A flight laser transmitter is proposed that will increase reliability and reduce size and weight for lidar applications by using a passive Q-switch (PQS) in the master oscillator (MO) of a high power solid state Nd:YVO4 master oscillator power amplifier (MOPA) laser configuration. The PQS eliminates the use of an AQS and the associated hardware and electronics. The AQS requires a high voltage electronic driver that provides a fast switching speed of a few nanoseconds, and a high voltage power supply. The AQS crystal is located in the master oscillator resonator and requires maintaining accurate alignment to the resonator beam axis. A high power intracavity polarizer is also required to provide high losses when the Q-switch is in the off state. These AQS components are all replaced with a single PQS crystal with relatively minor alignment requirements to the resonator beam axis. Cr:YAG PQS crystals have been used in the past for microchip lasers that are Cr:YAG crystals diffusion bonded to an Nd:YAG crystal with coatings applied to the ends to form a laser resonator. These lasers have short pulse-widths (< 1 nsec) and have little control of the rep-rate. More recently Cr:YAG PQS crystals have been used as separate elements in an MO resonator to control pulse width, and have been used with Nd:YVO4 crystals, since the wavelengths are about the same. The pulse width can be increased to 8-10 nsec by using a longer resonator, and the laser rep-rate can be controlled by operating the laser diodes in the QCW mode for pumping the Nd:YVO4. The Cr:YAG PQS does not become 100% transmissive and introduces some additional resonator losses. The losses can become negligible in a MOPA configuration if the MO is designed for, and operated at a relatively low power. Several stages of amplification can be used to raise the output pulse energy to the level required for space based lidar applications.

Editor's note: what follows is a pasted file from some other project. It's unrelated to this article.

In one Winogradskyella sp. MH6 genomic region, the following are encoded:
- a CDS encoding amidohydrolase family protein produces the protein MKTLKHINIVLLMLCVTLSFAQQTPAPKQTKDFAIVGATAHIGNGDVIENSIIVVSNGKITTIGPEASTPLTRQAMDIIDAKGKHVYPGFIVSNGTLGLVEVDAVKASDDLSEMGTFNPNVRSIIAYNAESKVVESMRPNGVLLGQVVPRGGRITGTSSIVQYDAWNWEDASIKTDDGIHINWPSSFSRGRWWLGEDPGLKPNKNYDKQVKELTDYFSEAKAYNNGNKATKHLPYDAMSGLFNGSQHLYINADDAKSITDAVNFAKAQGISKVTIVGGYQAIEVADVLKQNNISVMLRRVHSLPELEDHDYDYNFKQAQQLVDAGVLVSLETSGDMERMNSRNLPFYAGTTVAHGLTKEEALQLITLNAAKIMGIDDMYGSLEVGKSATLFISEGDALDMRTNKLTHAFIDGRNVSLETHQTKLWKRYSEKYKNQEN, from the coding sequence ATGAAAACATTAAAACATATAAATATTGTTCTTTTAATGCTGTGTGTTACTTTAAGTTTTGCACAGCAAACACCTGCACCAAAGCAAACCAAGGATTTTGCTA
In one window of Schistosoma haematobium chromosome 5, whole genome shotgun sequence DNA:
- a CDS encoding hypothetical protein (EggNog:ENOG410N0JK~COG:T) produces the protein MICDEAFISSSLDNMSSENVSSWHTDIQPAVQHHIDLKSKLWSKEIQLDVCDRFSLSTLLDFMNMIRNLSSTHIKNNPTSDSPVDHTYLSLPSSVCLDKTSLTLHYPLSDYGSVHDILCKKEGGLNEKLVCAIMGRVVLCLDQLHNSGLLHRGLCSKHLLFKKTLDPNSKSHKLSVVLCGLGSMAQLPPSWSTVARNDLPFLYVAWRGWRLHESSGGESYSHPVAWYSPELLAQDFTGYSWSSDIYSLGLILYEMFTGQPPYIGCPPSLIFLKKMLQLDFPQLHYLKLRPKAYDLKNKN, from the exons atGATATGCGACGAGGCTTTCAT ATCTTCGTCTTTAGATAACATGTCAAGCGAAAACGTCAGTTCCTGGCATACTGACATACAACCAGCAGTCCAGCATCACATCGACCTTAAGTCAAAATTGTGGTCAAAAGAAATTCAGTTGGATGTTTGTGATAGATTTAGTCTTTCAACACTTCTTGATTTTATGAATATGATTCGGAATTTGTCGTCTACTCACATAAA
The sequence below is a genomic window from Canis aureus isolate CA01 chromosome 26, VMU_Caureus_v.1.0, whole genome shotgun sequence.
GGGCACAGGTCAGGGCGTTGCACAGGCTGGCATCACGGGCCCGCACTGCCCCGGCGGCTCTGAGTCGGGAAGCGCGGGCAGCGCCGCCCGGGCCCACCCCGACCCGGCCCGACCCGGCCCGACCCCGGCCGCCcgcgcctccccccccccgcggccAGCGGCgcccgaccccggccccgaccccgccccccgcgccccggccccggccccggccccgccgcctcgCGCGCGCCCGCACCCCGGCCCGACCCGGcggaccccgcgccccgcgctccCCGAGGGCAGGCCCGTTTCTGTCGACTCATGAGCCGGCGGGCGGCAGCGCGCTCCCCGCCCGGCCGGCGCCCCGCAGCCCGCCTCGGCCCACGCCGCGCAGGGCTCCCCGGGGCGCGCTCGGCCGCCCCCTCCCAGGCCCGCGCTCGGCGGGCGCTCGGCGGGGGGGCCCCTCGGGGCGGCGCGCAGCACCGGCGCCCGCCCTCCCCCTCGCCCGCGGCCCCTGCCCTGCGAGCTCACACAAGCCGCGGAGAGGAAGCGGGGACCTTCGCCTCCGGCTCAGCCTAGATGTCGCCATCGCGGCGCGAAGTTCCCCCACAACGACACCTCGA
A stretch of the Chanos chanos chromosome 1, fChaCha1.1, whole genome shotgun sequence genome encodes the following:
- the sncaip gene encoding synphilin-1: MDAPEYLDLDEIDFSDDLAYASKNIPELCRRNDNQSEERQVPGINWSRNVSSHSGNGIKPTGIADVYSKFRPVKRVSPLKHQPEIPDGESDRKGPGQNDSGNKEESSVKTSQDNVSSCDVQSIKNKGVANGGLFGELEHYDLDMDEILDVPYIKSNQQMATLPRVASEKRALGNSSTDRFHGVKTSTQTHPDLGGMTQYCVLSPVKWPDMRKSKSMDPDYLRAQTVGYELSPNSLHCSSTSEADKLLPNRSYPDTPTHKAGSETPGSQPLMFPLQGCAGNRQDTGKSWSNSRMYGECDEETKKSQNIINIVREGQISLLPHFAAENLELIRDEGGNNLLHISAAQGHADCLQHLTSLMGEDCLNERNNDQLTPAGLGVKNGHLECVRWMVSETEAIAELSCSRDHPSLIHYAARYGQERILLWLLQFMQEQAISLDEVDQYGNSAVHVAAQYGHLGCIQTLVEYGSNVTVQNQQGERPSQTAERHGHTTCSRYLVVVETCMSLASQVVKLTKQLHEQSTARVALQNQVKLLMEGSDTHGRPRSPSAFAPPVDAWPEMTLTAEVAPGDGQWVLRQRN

The transmitter is primarily a candidate for use in NASA lidar systems where high energy, high rep rate pulses are required to provide enough return signal for detection at long ranges, such as from space. Lidar applications from SmallSat platforms have this requirement as a result of the long ranges involved. The NASA ER-2 high altitude aircraft could also serve as a platform for lidar with high power transmitters to provide an increased field of view.
Non-NASA applications include military lidar for ranging and imaging, particularly with the emerging use of UAV military platforms, and agriculture and forestry UAV lidar monitoring. Some of these lidar transmitter applications may be required to operate at an eye safe wavelength around 1550 nm, which can be provided by output wavelength conversion to 1550 nm using KTP in a high power OPO.